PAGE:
If you are looking for a bit more excitement, here are some of the moderate risk activities on the CDC’s website. These are just a few ideas so if you want more, check out the Official Activity List.  

  • Participating in one-way trick-or-treating, where individually wrapped goodie bags are lined up for families to grab and go while continuing to social distance (such as at the end of a driveway or the edge of a yard)
  • Attending a costume party held outdoors or an open-air parade where protective masks are used, and people can remain more than 6 feet apart – remember a costume mask is not the same as a cloth mask, always make sure you have your cloth mask
  • Visiting pumpkin patches (with masks and proper social distancing) or orchards where people use hand sanitizer before touching pumpkins or picking apples
  • Having an outdoor Halloween movie night with local family and friends with people spaced at least 6 feet apart — If screaming will likely occur, greater distancing is advised. The greater the distance, the lower the risk of spreading a respiratory virus.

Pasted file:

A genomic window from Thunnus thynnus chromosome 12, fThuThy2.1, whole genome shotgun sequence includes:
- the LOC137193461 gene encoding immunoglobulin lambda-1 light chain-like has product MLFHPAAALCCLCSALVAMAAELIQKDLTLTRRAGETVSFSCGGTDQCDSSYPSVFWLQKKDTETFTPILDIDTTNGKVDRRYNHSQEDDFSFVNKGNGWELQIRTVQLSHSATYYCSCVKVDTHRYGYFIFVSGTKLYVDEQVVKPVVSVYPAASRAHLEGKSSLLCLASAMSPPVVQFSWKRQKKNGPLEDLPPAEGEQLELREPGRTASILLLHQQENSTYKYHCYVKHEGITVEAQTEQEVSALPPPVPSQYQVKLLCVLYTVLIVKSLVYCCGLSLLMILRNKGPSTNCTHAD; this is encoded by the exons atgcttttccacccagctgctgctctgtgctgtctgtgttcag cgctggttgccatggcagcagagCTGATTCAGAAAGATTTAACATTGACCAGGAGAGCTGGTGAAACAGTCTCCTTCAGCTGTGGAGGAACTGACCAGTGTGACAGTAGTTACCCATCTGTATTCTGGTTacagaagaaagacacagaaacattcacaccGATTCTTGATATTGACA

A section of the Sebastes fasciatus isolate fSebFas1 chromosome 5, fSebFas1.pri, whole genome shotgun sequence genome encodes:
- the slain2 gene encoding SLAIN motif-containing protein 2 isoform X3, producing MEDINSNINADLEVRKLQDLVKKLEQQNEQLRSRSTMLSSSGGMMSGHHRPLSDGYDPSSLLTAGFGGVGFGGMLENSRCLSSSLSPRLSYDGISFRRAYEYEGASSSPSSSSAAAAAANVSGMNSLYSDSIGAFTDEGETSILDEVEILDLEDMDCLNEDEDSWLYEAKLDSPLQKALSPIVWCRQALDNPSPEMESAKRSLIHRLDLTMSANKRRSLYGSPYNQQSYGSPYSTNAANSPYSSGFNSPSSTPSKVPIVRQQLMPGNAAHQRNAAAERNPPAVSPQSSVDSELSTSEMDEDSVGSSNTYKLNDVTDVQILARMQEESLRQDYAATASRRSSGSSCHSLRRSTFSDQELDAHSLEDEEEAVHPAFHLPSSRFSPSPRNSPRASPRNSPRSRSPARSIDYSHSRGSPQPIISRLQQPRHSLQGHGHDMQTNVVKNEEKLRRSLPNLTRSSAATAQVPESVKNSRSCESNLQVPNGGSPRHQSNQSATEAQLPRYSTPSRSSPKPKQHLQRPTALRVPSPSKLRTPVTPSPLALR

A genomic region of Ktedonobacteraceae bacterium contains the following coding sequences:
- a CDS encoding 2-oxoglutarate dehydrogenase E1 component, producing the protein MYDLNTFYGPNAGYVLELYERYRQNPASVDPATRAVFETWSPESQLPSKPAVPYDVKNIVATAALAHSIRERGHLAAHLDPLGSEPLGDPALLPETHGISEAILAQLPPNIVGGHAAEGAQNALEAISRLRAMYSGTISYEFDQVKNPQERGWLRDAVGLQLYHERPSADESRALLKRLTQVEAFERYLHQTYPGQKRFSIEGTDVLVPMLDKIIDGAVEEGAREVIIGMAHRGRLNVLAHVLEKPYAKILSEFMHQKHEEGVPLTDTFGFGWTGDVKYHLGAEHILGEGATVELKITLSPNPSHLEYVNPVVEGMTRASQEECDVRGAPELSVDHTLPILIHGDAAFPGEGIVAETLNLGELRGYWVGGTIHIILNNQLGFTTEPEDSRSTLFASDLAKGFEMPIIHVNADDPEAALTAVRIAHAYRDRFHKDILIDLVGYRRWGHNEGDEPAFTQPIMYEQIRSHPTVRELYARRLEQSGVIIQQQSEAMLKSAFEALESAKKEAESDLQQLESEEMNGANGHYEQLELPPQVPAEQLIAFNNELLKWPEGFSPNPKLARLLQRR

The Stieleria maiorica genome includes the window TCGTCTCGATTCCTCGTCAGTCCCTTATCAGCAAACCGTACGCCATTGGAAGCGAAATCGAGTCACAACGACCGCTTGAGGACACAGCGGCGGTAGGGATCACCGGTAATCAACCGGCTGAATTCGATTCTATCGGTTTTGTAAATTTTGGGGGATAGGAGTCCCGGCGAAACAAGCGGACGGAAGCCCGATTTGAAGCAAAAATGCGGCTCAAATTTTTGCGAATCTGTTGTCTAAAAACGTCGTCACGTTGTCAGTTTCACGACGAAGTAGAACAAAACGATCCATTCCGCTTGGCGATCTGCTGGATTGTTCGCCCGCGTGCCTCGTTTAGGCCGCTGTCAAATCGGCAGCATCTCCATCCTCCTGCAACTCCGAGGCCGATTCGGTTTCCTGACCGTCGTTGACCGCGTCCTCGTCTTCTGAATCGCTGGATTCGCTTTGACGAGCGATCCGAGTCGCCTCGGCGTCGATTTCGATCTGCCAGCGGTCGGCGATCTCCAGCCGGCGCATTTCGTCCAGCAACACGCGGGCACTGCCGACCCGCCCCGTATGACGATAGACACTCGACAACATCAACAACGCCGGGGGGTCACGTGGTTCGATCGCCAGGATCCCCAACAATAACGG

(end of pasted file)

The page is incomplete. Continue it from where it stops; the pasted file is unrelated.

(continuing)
Risky Activities To Avoid 

One of the riskiest activities is traditional, door-to-door trick or treating. 

Dr. Tista Ghosh, an epidemiologist and senior medical director at Grand Rounds (a digital healthcare company in San Francisco) noted that the concern with trick-or-treating stemmed from its inherent face-to-face interaction.

Adults who typically accompany children trick-or-treating are at the most risk in these situations, especially if they are older or have underlying medical conditions. 

Dr. David Hirschwerk, an infectious diseases attending physician at Northwell Health system, also seconded the CDC’s guidelines to avoid large, indoor gathering, stressing, “this is an infection that really is about the air that we breathe and about making sure that we’re separated from each other and that we’re not spending too much time together indoors.

The CDC also lists traveling to rural fall festivals – if you are coming from a place with high COVID-19 rates – as a high risk activity.